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Hoffmann, R. A wiki for the life sciences where authorship matters. Nature Genetics (2008)

FGF10 maintains stem cell population during mouse incisor development.

Mouse incisors have a cervical loop that gives rise to dental epithelium in the apical region of the tooth germ, in contrast to molars. In a study of formation of the stem-cell compartment, we focused on expression patterns of fibroblast growth factor (Fgf) 10 and Fgf3 in developing mice incisors. At E14, Fgf10 and Fgf3 were coexpressed in the dental papilla. After E16 mesenchymal cells underlying cervical loop expressed Fgf10 but not Fgf3. To illustrate the role of FGF10, we analyzed incisor development of Fgf10-deficient mice. The germs of FGF10-null mice proceeded to cap stage normally. However, at a later stage, the cervical loop was not formed. Functional disorder of FGF10 by a neutralizing anti-FGF10 antibody induced apoptosis in the cervical loop of incisor explants. Recombinant FGF10 rescued the cervical loop from apoptosis. These results show that FGF10 maintains the stem-cell compartment in the developing incisor tooth germ.[1]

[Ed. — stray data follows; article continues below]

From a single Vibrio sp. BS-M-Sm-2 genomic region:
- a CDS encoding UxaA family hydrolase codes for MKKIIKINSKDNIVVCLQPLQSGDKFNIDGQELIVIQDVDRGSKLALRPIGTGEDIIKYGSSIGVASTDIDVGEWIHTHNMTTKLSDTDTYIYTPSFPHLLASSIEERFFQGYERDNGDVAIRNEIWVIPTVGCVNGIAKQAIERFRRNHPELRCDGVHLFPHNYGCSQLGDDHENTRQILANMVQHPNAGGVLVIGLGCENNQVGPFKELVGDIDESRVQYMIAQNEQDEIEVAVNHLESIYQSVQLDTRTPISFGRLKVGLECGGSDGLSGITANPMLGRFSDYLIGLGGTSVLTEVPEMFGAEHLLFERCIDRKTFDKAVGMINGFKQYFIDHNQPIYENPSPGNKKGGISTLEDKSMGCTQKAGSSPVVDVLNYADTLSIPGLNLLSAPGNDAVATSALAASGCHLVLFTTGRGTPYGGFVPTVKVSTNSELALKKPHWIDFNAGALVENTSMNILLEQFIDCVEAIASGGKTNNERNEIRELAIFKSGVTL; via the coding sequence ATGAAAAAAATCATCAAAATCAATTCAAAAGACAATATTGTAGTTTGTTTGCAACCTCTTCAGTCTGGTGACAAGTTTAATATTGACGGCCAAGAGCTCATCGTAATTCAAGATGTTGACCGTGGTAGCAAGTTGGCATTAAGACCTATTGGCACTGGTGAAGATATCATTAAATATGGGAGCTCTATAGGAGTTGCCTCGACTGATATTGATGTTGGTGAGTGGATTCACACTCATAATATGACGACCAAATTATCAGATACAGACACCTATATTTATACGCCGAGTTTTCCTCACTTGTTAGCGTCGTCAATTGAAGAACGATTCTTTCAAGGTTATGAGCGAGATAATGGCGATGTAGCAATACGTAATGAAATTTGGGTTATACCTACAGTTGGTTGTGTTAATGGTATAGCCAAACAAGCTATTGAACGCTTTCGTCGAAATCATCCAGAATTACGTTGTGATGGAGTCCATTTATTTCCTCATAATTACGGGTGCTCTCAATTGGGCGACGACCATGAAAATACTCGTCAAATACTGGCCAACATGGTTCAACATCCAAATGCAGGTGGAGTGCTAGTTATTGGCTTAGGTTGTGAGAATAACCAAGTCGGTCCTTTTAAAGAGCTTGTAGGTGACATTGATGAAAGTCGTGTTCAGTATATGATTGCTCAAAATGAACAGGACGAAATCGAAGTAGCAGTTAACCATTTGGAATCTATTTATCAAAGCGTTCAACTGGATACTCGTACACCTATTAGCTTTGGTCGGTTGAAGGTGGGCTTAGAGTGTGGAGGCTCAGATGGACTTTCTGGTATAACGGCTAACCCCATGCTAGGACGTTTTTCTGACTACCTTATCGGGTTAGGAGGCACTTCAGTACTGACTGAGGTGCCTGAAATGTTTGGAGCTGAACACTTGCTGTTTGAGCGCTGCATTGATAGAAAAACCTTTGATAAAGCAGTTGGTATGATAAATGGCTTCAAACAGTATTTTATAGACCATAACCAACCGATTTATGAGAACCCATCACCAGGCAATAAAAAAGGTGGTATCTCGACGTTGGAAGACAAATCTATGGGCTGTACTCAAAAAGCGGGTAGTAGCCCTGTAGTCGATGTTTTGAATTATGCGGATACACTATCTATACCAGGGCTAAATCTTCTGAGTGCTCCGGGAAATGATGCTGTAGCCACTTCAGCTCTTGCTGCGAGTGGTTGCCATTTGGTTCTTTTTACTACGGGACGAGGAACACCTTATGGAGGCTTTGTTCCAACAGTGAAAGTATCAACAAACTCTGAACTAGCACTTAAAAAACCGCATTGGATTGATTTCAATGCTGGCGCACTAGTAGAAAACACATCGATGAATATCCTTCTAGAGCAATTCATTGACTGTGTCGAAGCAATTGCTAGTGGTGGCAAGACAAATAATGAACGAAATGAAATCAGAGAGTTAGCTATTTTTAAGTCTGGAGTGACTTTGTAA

1. FGF10 maintains stem cell population during mouse incisor development. Harada, H., Toyono, T., Toyoshima, K., Ohuchi, H. Connect. Tissue Res. (2002) [Pubmed]
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